The second view (see for example Goodwyn 1976 below) tells a different story. While not disagreeing with the first camp in terms of the limits of a political movement based on the unequal treatment of a significant portion of its members, this second camp more positively points to examples where African-Americans provided independent leadership to their organization and worked successfully in coalitions with whites to further their collective ends.
So, why has this, the largest organization of African-Americans in the 19th century, not been given greater attention in the historiography of the American South? Could it simply be the case that the dearth of primary literature (i.e. correspondence, diaries, newspaper articles, and official records) has dissuaded researchers from studying this area of history? Could the general failure of the Populist movement -- unlike other mass movements in African-American history, such as the earlier Abolitionist movement or, later, the Civil Rights movement -- have driven scholars away from exploring the role of African-Americans in that movement? How have the earliest studies on the Populist movement (like Hicks, Hofstader, et al.) shaped the intellectual dialogue on local studies in that movement, and therefore lesser known sides of the movement such as the Colored Farmers Alliance? What other issues, not yet mentioned, have left the history of the Colored Farmers Alliance relatively under-investigated?
The Colored Farmers Alliance -- Structure, Activities, and Leadership
The Colored Farmers Alliance was initially established as a farmer's association, and was explicitly not a political organization. It soon spread into every Southern state through a combination of word of mouth and diligent organizing, and by 1891 claimed a membership of approximately 1.2 million. R. M. Humphrey, a white Baptist minister of Irish decent who served in the Confederate Army, and who also served as the General Superintendent and the chief spokesman of the Colored Farmers Alliance, wrote in 1891 that "The total membership is nearly 1,200,000 of whom 300,000 are females, and 150,000 males under twenty-one years of age, leaving 750,000 adult males."6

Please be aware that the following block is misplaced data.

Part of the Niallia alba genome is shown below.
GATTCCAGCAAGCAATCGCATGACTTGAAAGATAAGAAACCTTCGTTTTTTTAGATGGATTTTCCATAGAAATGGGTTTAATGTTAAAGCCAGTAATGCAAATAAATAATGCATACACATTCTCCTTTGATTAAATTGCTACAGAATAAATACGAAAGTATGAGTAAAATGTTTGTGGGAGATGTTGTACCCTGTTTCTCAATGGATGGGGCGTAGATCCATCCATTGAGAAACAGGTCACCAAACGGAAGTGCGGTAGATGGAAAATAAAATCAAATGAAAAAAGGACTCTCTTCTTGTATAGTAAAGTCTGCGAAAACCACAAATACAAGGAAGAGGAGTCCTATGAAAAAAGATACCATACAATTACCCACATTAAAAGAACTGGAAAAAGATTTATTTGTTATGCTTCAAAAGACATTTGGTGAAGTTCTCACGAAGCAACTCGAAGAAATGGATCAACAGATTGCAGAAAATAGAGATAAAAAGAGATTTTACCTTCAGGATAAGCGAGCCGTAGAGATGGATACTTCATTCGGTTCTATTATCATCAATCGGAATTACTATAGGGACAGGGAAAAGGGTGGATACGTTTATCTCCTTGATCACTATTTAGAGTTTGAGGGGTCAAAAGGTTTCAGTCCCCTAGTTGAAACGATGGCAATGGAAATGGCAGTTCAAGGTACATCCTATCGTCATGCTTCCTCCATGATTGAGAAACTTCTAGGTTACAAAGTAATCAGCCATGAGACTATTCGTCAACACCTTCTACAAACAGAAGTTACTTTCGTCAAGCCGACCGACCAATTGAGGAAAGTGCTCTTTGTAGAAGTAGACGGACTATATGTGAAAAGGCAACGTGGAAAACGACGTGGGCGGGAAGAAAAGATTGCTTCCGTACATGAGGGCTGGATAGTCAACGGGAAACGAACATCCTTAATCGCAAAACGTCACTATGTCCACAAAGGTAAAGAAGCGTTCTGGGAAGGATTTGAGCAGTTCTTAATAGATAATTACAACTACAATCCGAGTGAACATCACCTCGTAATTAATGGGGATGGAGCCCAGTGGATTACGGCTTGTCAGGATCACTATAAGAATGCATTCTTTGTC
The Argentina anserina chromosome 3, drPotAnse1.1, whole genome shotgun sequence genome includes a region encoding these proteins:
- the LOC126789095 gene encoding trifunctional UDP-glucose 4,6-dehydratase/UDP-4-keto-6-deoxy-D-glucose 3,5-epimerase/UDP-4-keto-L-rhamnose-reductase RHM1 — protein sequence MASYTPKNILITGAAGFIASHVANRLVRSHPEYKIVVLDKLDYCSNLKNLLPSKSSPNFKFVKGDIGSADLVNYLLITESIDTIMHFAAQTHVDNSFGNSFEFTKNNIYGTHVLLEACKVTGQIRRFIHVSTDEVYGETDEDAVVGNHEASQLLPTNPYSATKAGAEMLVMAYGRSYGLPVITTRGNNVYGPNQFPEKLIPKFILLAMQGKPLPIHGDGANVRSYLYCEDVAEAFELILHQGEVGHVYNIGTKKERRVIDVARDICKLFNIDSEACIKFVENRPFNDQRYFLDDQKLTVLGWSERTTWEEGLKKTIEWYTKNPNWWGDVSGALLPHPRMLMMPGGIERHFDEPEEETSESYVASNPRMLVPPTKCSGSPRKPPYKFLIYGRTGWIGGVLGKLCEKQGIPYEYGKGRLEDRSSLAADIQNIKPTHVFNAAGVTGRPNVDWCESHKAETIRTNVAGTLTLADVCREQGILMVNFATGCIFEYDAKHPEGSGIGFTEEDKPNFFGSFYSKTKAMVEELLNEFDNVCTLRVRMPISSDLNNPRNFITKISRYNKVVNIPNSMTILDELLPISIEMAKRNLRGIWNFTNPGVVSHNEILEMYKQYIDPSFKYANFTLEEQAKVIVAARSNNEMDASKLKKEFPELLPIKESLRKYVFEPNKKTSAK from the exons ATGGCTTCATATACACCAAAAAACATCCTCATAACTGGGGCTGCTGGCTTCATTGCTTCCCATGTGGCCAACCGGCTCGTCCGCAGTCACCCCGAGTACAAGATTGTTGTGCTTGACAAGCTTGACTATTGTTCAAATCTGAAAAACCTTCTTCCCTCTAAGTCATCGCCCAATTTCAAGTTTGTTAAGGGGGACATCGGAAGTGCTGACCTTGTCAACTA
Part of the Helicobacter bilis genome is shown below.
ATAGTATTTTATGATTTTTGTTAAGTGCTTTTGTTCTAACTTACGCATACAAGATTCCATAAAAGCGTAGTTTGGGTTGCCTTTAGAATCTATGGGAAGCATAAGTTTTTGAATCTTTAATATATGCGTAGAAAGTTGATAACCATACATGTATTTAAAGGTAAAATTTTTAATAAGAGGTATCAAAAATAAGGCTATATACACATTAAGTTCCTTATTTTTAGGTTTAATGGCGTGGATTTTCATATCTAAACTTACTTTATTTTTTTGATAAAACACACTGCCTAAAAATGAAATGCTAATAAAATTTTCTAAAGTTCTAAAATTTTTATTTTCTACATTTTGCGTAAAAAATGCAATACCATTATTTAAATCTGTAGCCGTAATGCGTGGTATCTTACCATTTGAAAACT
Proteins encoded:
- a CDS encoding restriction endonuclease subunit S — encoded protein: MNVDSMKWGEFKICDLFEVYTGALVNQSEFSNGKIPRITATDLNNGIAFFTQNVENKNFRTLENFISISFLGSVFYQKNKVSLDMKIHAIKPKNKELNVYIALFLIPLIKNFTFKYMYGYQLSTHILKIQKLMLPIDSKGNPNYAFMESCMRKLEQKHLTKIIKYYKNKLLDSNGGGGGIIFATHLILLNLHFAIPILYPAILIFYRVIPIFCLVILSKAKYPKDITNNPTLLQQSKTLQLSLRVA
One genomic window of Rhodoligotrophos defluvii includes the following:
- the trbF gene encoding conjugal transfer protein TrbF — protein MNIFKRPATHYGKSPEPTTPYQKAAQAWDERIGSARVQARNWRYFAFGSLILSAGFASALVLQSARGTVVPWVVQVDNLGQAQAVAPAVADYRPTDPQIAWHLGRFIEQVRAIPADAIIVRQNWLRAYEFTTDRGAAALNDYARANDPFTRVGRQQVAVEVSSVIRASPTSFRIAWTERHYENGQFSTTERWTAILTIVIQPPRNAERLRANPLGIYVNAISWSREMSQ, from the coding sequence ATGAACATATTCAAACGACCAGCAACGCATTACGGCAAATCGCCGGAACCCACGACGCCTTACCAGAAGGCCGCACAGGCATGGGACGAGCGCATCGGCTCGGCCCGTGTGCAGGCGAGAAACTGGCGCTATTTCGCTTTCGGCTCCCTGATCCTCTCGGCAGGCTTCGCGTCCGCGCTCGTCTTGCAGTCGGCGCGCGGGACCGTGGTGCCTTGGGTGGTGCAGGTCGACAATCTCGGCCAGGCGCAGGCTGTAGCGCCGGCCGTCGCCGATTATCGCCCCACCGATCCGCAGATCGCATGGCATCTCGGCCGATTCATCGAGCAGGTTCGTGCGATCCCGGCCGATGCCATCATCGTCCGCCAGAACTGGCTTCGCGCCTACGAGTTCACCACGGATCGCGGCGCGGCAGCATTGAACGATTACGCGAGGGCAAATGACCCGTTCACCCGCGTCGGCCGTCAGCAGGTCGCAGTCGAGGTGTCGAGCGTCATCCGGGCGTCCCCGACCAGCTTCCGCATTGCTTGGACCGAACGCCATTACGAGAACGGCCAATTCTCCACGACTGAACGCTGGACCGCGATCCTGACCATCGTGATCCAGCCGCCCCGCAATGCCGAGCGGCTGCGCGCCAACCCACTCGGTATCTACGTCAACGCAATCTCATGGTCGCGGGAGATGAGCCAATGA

In 1890, Humphrey made the following claims of State membership in an interview:
Like other farm clubs of the late nineteenth century, the Colored Farmers Alliance was in many respects a conservative organization which urged its members simply to practice better farming methods, to acquire their homes, and to improve their level of education. In 1886 the Texas Colored Farmers Alliance declared in their statement of principles that their aim was:
"(a) To promote agriculture and horticulture; (b) To educate the agricultural classes in the science of economic government, in a strictly non-partisan spirit, and to bring about a more perfect union of said classes; (c) To develop a better state mentally, morally, socially, and financially; (d) To create a better understanding for sustaining our civil officers in maintaining law and order; (e) To constantly strive to secure entire harmony and good will to all mankind, and brother lover among ourselves; (f) To suppress personal, local sectional, and national prejudices, and all unhealthful rivalry and selfish ambition; (g) To aid its members to become more skillful and efficient workers, promote their general intelligence, elevate their character, protect their individual rights; the raising of funds for the benefit of sick or disabled members, or their distressed families; the forming a closer union among all colored people who may be eligible to membership in this association."